This award, which recognizes the general excellence and outstanding achievement done by a college newspaper, was presented at the ACP National College Media Convention in Washington D.C. The Richland Chronicle was one of 30 finalists announced earlier this year and one of only a select few two-year programs in the nominations. Other winners in this category included the University of Georgia, UCLA, Syracuse University, Northwestern University and University of Oregon.
The Pacemaker awards are given in the following categories: newspaper, online, yearbook/magazine and broadcast. A team of professionals judge the entries based on coverage and content, quality of writing and reporting, leadership, design, photography and graphics. All ACP member publications are invited to enter the contests every year.
“Winning the Newspaper Pacemaker Award reflects the excellent instruction that our students receive, both in the classroom and in the instructional laboratory environment; in our case, the newsroom and about the dedication and hard work of our students,” added Edwards. “Each entry includes several issues from over the span of the academic year. To be recognized for work that consistently meets those high standards speaks volumes about our students, our team, our program and our college. And while our goal is excellence in journalism rather than awards, it is immensely gratifying!”
As a division of the National Scholastic Press Association, the ACP is a nonprofit association that provides journalism services to students, teachers, media advisers and others in the United States and in other countries. Memberships are open to all student media at public and private schools at an annual membership fee.
The Richland College student media team runs the Richland Chronicle, KDUX Web Radio and KDUX-TV. The Richland Chronicle is published daily online and weekly in print, and many of its former student staff members have moved into editor positions at several four-year institutions and have become staff members at the Fort-Worth Star Telegram, The Dallas Morning News and the Plano Star.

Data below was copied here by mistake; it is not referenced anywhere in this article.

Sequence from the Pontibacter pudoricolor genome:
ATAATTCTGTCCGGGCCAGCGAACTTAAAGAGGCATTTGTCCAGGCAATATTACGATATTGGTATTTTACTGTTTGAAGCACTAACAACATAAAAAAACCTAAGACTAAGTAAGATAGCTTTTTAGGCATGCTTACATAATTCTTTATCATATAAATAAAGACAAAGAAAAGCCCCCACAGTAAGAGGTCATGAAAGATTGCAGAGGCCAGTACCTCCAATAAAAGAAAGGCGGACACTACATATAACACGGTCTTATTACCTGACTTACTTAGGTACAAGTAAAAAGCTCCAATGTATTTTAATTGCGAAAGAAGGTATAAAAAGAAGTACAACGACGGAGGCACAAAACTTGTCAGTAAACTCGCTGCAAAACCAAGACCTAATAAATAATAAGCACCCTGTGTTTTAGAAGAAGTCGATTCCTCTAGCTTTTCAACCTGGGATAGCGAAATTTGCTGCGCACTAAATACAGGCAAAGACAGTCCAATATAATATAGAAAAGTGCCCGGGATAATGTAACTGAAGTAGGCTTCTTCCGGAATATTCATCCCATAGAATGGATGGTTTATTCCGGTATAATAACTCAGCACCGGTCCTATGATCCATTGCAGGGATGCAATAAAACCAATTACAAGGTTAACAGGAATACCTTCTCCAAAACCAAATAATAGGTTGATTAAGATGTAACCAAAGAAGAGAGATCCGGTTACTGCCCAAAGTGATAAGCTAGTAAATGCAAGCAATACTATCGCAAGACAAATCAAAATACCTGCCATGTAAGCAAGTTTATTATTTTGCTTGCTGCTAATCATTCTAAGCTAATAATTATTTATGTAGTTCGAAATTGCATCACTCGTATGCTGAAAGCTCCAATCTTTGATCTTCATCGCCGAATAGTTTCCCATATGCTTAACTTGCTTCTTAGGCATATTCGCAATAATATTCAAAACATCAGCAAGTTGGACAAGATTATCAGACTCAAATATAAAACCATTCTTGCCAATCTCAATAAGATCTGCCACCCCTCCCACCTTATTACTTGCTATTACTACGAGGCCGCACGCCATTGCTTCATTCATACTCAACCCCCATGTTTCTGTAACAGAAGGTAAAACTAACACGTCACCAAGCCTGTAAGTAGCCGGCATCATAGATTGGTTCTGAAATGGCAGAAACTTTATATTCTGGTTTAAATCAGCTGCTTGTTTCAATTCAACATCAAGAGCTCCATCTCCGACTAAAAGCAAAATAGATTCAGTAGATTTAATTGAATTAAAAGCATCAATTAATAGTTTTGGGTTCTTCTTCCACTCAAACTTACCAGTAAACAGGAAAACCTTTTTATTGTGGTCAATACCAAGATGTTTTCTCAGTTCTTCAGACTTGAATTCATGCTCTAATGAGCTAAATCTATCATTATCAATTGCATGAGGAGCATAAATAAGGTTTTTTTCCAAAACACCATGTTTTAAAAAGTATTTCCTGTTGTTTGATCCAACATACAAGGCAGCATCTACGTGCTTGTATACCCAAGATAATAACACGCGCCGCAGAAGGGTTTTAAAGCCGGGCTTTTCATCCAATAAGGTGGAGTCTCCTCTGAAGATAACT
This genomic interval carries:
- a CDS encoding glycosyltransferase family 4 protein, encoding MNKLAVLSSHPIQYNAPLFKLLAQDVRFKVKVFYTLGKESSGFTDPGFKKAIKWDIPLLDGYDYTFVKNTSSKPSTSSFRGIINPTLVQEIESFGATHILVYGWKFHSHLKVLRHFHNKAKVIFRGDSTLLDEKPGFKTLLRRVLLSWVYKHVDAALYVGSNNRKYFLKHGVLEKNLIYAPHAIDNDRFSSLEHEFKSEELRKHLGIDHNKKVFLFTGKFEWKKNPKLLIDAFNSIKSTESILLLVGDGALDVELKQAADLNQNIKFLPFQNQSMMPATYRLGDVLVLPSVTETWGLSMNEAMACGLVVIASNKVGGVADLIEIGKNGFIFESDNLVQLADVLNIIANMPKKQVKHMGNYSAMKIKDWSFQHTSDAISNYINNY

For more information about the ACP, visit studentpress.org/acp. For more information about the Richland College student media team, visit richlandcollege.edu/worldlanguages/mass-communications-journalism/student-media.
The Richland College dance program’s movements will go green as it raises awareness of the environment during its fall dance concert, “Fire & Ice,” at 12:30 and 7:30 p.m. Friday, Nov. 4.
Directed by Richland College dance director Gina Sawyer, “Fire & Ice” will involve both students and faculty in choreography and performance roles, with dance genres including contemporary modern, lyrical, jazz, tap and hip-hop.
“’Fire & Ice’ is about creating a greater awareness for our environment through dance performance,” said Sawyer. “The Richland College dance program is collaborating with Richardson Recycles to promote sustainability within our community.”
Each audience member who attends the afternoon show will receive a blue recycle bag from the city of Richardson. The bags can be used as a reusable grocery bags and later can be repurposed into cleaning cloths.
Dance faculty choreography and film work will include original pieces by Claire Augustine, Christie Nelson, Lauren Schieffer and Sawyer. The program will also feature guest performers and choreographers Matt Rivera, the Big Rig Dance Collective and Rhythmic Souls, which is under the direction of Katelyn Harris.
Rivera’s professional experience includes theatrical performances such as “Mamma Mia!” in Las Vegas and the first national runs of “Swing!” and “Movin’ Out.” He also has performed with a variety of dance companies, including Twyla Tharp’s THARP, Hubbard Street Dance in Chicago, Cirque du Soleil and more.
The Big Rig Dance Collective is based in north Texas and produces contemporary dance works that investigate questions big and small through physical experience. Since 2010, the Big Rig Dance Collective has been creating a myriad of dance experiences in the Dallas-Ft. Worth area and has presented at many regional and national festivals throughout the United States.
Rhythmic Souls, under the direction of Harris, is a small company of rhythm tap dancers known for their unique blend of style, charisma, innovative choreography and rapid-fire footwork. Rhythmic Souls strives to bring the spirit of tap dance back to the stage and continues the legacy of this American art form. Their cross-genre repertoire infuses rhythm dance with body percussion, sand dancing, contemporary movement, flamenco, swing dance and anything else that might lend itself to rhythmic persuasion.
The Richland College dance program provides a challenging teaching and learning environment for students that values diversity and develops artistic excellence, fosters creative and collaborative practices and encourages personal agency and social responsibility in appreciating dance.